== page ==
He’s been involved in the rise of some of our biggest stars (Tami Neilson and Marlon Williams) and collaborated with long-established names (Neil Finn, Barry Saunders.) Yet his solo persona remains that of a loner, an odd tramp-like figure hovering on society’s margins. As the motto on his website reads, ‘Part wandering minstrel, part-travelling salesman’.
Shining Day, Davidson’s new album, is stacked with good hooky songs, some of which fall on the pop side, others closer to country, all filtered through Davidson’s lo-fi sensibilities and rasping carnival barker’s voice.
Eb and Sparrow - Seeing Things
Eb and Sparrow tend to be categorised as an alt-country band and there are certainly country traces in Eb Lamb’s melodies and in a line-up that favours twanged guitars and sweeps of lap steel. But with this album more than ever, they are more like the kind of country band you would find in a barroom scene if David Lynch set a film in the American south.
In a great track like ‘Working’, Lamb rises out of the mix like some ghost of Patsy Cline; a lost B-side on a haunted jukebox. Yet in those moments where the tempo picks up, the mood remains just as restless and lonesome.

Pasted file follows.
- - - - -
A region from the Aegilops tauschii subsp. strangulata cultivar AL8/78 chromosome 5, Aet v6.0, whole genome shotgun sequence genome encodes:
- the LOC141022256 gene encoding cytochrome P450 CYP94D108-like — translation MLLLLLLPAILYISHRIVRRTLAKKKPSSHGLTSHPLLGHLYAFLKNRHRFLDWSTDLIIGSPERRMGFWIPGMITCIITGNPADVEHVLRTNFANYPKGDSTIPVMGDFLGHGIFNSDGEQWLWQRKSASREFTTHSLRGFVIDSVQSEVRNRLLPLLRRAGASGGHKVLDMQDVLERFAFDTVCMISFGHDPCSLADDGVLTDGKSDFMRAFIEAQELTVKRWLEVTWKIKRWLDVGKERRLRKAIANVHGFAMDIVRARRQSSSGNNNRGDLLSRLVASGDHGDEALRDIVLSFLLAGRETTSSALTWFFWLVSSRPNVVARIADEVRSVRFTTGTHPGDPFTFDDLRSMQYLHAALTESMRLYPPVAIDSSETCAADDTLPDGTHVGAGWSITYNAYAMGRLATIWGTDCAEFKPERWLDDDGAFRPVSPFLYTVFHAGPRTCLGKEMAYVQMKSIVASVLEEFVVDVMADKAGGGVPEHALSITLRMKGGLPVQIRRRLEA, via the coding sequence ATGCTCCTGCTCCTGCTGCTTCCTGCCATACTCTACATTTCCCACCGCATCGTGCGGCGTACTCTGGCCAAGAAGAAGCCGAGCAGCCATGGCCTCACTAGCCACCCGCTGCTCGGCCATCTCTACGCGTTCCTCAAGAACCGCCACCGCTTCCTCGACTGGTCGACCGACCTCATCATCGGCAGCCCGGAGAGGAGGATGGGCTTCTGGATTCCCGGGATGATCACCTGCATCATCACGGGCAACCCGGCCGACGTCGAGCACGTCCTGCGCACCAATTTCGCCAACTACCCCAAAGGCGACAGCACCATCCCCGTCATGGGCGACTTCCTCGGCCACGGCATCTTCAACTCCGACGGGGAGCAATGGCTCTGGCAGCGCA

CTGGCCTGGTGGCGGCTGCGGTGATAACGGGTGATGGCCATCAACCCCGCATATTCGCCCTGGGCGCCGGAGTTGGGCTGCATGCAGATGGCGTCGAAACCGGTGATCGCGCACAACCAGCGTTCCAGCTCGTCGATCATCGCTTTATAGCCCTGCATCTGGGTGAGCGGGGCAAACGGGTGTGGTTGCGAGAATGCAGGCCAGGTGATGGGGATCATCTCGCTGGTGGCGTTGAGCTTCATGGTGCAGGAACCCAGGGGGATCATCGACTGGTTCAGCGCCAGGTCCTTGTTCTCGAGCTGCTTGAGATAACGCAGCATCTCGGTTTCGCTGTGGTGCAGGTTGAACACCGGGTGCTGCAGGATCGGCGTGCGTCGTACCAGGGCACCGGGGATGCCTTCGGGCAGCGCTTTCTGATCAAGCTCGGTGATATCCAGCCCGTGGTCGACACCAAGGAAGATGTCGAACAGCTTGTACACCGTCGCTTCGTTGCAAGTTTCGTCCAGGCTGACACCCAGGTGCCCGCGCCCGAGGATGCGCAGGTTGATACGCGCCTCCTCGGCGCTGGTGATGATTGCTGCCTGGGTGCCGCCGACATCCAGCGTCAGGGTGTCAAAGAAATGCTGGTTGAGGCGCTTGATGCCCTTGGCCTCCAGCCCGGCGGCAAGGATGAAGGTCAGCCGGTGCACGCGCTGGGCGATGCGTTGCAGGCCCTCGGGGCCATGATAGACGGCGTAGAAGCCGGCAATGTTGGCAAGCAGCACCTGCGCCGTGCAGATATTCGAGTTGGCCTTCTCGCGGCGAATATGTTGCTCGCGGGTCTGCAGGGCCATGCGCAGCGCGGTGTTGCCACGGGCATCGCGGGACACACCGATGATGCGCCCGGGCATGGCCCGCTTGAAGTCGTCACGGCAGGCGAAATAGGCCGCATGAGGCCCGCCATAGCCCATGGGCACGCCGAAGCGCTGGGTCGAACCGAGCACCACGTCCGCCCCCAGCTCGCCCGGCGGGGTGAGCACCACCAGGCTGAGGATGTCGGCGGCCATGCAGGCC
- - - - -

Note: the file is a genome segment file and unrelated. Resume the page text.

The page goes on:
Bernie Griffen and the Thin Men - Doors Wide Open.
The sentiment of Bernie Griffen’s new single ‘My Brain Exploded’ song is Cohen-esque: it’s taking on old age with a wry humour, lamenting his lack of focus, his ailing body, his habit of getting lost. It’s charming.
“You’ve been asking questions of my behaviour / I feel like a body full of swollen glands. You laugh and cry and look at me / Love and doubt and fury in your eyes / Why can’t you be, a steady man/And all I can do is sigh."
He has emphysema. His voice isn’t strong, but like Johnny Cash, it’s lived in, gravelly like a country road, rugged like the Southern Alps, harsh like a bottle of Moonshine. But his honest lyrics shine through, and the music played with poise.
Griffen has a history of drug addiction and credits music as his life-saver. He’d always played music but was very shy, but he wanted to be in the music industry, so after his career as a fisherman he started a record label - Global Routes. He recorded his first album aged 60, and wrote a song that we’ve played many times on RNZ - ‘29 Diamonds’ for the Pike River miners.